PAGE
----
March 3 2015 Latest news:
Michael Bailey , Formula One correspondent
Thursday, August 30, 2012
With the Olympic extravaganza this country lapped up over the summer, I’m not even sure Formula One has been missed. In fact, F1 has almost entirely disappeared since the back-to-back races ended with the Hungarian Grand Prix last month.
"It’s already my third year with the team and it feels like home, so the ideal is to have a long career here"
It says a lot for how Formula One has changed that the summer break has been embraced to the point that it now genuinely feels like the sport shuts down over August.
Let’s not be naive – there will be a hell of a lot of design work gone on at all teams during the summer, to the point where it will be fascinating to see what we get at Spa-Francorchamps this weekend.
But with four race-free weekends including an enforced fortnight of factory closure, F1’s been tucked up and out of the limelight.
So much so it’s probably worth reminding ourselves of the brilliant season we are only halfway through enjoying. No question, it’s got all the makings for a superb climax.
• GW – Lewis Hamilton: The man has rediscovered Twitter, “reconnecting with his fans” over the summer. He is clearly in a good place – with half a season to prove it’s a quick place too.
• BW – Pastor Maldonado: The Venezuelen’s home-coming went awry as he embarrassingly smashed his Williams into a curb to end a Caracas demo early – the video is on this page.
While the post-summer return may bring back memories of the opening race of the season for some, that shouldn’t be the case for Ferrari. After unveiling an F2012 that found itself more than a second off the pace in Melbourne, Fernando Alonso drove himself clean into another sporting dimension.
The Spaniard’s 20-point lead from Mark Webber is deserved – the big question for the Milton Keynes outfit is whether they can catch up with Maranello and close the gap.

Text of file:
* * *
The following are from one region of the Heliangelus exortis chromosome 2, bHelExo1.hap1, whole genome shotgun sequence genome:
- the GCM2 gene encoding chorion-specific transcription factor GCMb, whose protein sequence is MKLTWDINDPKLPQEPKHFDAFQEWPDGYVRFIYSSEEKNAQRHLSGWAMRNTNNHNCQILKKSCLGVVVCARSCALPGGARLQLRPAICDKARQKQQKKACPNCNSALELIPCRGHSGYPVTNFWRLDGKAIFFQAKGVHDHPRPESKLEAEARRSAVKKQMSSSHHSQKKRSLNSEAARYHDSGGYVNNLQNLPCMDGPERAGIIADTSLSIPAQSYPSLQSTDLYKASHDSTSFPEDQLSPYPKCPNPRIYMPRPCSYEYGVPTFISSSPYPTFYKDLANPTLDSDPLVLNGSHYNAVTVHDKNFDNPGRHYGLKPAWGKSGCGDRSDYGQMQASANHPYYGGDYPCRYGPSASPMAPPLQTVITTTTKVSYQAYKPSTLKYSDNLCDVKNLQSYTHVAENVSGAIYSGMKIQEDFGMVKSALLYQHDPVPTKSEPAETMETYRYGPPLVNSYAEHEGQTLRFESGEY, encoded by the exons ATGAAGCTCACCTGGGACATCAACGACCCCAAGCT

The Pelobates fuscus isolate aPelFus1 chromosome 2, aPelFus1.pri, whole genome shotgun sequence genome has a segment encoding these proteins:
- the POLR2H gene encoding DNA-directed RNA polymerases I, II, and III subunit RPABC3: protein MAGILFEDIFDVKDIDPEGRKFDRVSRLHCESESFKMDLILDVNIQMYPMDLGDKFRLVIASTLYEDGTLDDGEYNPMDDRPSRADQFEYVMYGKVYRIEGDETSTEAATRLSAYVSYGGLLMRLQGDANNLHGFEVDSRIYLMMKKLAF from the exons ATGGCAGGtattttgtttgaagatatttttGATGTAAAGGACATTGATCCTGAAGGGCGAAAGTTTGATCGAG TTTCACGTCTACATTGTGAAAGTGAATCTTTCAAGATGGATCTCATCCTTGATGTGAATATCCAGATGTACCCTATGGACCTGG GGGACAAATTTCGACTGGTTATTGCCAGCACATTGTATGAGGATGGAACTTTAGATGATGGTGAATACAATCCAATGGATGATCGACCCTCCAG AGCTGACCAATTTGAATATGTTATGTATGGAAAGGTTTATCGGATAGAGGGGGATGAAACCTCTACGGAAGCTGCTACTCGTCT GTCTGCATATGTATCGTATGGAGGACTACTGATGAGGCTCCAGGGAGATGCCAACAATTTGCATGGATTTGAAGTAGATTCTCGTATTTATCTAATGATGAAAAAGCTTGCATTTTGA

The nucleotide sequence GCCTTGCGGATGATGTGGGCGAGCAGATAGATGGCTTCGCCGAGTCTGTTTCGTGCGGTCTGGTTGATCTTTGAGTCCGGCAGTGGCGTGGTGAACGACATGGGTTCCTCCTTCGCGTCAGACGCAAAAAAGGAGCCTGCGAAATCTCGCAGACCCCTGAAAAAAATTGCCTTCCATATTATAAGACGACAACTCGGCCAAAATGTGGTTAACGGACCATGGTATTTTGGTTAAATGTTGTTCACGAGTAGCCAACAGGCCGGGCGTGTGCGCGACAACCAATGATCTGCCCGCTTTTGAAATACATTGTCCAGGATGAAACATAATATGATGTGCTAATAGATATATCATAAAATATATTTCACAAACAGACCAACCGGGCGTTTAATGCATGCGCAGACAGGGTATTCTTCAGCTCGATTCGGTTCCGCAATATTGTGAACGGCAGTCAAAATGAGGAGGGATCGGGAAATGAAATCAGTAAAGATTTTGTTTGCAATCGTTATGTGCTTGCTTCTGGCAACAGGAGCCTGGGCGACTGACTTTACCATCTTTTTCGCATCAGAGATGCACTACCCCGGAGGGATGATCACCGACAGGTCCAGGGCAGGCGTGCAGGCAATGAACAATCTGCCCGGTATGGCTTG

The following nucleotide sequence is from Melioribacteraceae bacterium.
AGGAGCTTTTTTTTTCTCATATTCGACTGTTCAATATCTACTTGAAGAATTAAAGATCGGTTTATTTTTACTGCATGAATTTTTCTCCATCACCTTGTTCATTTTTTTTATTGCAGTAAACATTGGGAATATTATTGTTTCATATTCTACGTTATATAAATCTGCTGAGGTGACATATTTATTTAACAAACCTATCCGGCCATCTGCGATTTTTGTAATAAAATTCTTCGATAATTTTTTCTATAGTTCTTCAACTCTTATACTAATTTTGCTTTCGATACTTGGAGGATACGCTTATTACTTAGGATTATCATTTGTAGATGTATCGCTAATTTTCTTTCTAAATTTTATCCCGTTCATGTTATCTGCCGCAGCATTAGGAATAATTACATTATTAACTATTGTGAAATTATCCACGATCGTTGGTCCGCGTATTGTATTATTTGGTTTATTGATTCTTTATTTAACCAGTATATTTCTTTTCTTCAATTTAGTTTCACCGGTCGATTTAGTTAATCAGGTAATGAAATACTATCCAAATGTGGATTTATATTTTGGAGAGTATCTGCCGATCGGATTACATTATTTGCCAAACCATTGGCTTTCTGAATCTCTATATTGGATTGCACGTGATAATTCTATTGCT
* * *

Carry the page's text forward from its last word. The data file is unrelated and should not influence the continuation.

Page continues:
The consistency of Webber and Sebastian Vettel means the RB8 will take some stopping in the constructors’ championship, but it remains to be seen how potent the pair’s drivers’ title aspirations can be.
The fact we can still ask that same question of McLaren is something of an achievement given the team’s erratic first half of the campaign.
Lewis Hamilton’s win in Hungary means his is the more realistic gap that could be closed – but Woking will have to do much better than the current 2012 trend has delivered.
Some people have had their day: Pastor Maldonado and Nico Rosberg shone once before the break – falterings filled the spaces in between. While Michael Schumacher and Felipe Massa may only have the remaining nine rounds to prolong their F1 drives into 2013.
This is also traditionally a time of midfield shuffling: Will Sauber maintain their superb season, and will Force India continue to struggle?
It’s been a long time since Australia and those intensely unpredictable races that kicked off the year. For weeks F1 slept in the background. This week it wakes up itself – and hopefully everyone else – with a bang.
• So after a brief return to the front line, Norfolk’s only truly based Formula One team has moved on.
After the race in Budapest, those Caterham trucks that left Hingham returned to the team’s new home – at Leafield near Silverstone. It is the former home of the Arrows and Super Aguri teams.
Given the rather disparate nature of Formula One teams, their homes, names and histories can be given as much weight as you want to place on them.
Caterham’s Hingham factory will remain a key part of the business – one intrinsically linked to the racing team.
Much like those Enstone mechanics looking after the iconic Lotus marque for all those with a keen interest and hope for Hethel prosperity, a similar relationship will now exist with Caterham.
A little further way – but still with a portion of soul and substantial economic importance in Norfolk.
So what about on the track as Formula One 2012 act two commences?
Well Caterham’s development is accompanied by impatience from some corners. The long-repeated hope for a first championship point remains just that. Ending 2012 without may bring some interesting winter questions in need of answering.
As for Lotus, their reappearance at Spa promises to be the most keenly anticipated.
Innovative development, two drives with the bit between their teeth and a team sitting third in the constructors’ standings despite being without a 2012 win. Big things have been predicted all season – now it’s time to deliver just that.